Bread and Wine

by Audrey Sherman (University of San Francisco)
IT'S ALL ABOUT THE FOOD. Not the tipping. I am still not used to the fact that you are not supposed to tip here in Italia. I must admit that it is nice not having to shell out an extra five bucks, but I still find myself almost adding that extra 15-20 percent onto the check. Living in the States it is almost as if the service experience is as important as the food that is being consumed.

Here, however, the restaurants acknowledge the fact that the customer is there for the food and the food alone. It goes with the relaxed cultural feel and the fact that people go to cafes and restaurants not just for a quick bite but a few hours of extended conversation and visiting. Instead of catering to the diner for the whole three hours the waiter just leaves them be, and in return expects no tip. Instead they include a service charge. To me, an American, this was something new.

After sitting down to dinner, one unfriendly server set down a few baskets of bread and packets of breadsticks. Just as my fingers swiped up a slice of the bread, one of the other girls shouted to not touch the bread. The reasoning was that in many Italian restaurants they charge you for the bread.

What? How could this be, I thought to myself. Italy makes some of the best bread. My Italian grandfather’s last name was Pagnotta, meaning bread, and here they are about to charge us for a measly basket of bread? However, after a much misunderstood conversation in “Italian” we were reassured that the bread was not an additional cost but included in the service charge. To say the least, we were not the waiter's favorite table of the night.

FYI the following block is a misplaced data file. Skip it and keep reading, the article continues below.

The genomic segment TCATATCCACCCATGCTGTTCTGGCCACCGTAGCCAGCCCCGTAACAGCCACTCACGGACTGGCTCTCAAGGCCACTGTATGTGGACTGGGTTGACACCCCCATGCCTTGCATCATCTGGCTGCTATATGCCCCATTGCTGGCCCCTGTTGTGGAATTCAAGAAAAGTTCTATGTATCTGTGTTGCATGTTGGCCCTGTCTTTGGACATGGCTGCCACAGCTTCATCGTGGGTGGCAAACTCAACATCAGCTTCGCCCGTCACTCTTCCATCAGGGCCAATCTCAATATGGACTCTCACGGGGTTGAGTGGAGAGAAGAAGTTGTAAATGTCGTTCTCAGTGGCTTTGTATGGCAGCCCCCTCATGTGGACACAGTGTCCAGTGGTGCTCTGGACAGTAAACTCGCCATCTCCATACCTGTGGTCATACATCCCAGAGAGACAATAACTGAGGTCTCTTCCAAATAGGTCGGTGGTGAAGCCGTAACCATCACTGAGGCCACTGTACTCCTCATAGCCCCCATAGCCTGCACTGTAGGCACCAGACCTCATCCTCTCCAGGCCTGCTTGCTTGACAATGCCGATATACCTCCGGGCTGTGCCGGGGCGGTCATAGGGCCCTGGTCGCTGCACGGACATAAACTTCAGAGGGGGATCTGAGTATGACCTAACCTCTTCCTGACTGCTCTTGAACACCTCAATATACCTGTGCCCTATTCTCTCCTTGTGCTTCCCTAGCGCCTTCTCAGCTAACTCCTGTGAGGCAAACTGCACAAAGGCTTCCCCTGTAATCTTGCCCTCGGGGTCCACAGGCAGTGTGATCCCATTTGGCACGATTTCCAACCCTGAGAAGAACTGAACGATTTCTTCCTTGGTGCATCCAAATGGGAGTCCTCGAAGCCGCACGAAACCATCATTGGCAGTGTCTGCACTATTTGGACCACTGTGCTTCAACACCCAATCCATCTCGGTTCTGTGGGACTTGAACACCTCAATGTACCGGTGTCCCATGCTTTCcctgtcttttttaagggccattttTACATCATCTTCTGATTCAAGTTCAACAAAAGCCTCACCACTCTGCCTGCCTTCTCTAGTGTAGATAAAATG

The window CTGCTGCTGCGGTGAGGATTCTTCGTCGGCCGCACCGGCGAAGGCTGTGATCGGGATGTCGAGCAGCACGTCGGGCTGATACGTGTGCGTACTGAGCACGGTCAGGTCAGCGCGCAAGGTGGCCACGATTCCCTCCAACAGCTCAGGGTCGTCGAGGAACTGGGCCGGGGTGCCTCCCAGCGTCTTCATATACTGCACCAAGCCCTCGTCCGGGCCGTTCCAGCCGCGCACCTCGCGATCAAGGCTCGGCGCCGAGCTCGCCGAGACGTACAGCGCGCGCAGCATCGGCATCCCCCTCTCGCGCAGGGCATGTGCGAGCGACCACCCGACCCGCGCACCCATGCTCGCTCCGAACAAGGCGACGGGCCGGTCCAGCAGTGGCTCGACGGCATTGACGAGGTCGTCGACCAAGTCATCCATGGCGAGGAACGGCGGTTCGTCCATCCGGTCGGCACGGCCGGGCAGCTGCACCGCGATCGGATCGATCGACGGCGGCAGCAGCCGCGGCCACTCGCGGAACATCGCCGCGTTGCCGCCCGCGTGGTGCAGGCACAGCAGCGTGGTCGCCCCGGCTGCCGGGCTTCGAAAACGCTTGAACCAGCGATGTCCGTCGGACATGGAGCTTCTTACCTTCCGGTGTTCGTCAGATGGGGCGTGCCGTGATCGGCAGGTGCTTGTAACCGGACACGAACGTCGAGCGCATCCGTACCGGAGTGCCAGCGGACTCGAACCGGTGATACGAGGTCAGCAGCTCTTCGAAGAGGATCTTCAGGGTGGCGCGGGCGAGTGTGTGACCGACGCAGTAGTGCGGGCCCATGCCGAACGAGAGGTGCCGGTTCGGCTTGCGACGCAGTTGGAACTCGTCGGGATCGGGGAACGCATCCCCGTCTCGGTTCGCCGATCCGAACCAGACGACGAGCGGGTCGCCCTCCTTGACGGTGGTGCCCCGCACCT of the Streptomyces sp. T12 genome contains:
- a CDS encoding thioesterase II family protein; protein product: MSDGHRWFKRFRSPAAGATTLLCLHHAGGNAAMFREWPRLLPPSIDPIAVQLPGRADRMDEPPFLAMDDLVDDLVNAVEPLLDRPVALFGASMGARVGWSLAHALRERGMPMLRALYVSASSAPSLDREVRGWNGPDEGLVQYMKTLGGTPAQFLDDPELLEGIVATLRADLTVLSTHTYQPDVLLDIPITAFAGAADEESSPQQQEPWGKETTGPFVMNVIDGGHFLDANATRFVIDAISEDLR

* * *

Spending the weekend traveling, I expected to spend a few euro, which I successfully did. The one cost that did come as a surprise, but perhaps shouldn’t of if I had thought about it more, was the fact that a cup of coke cost more than a glass of wine.

After getting off of the train and arriving in Florence we were all a bit exhausted and ready to walk around and get a drink. Luckily we ducked into a café with an outdoor canopy since a few minutes later the clouds opened up and a huge down pour of rain began to soak the cobble-stoned streets. As a group of about six of us sat down we all ordered different drinks.

There was, of course, an espresso in the group, along with a grande beer, glass of red wine, and a coca-cola. After gulping down our drinks of choice in order to make the Bruno walking tour, we went inside to pay.

After the espresso, I was surprised to find out that my glass of wine was over a Euro cheaper than the soda and at least four Euro less than the grande beer.

It didn’t take long to realize the reasoning that the latter two were exports and therefore more expensive, but coming from the U.S. where wine is always more it was a new reality.

I guess it just goes to show, when in Italy stick to wine!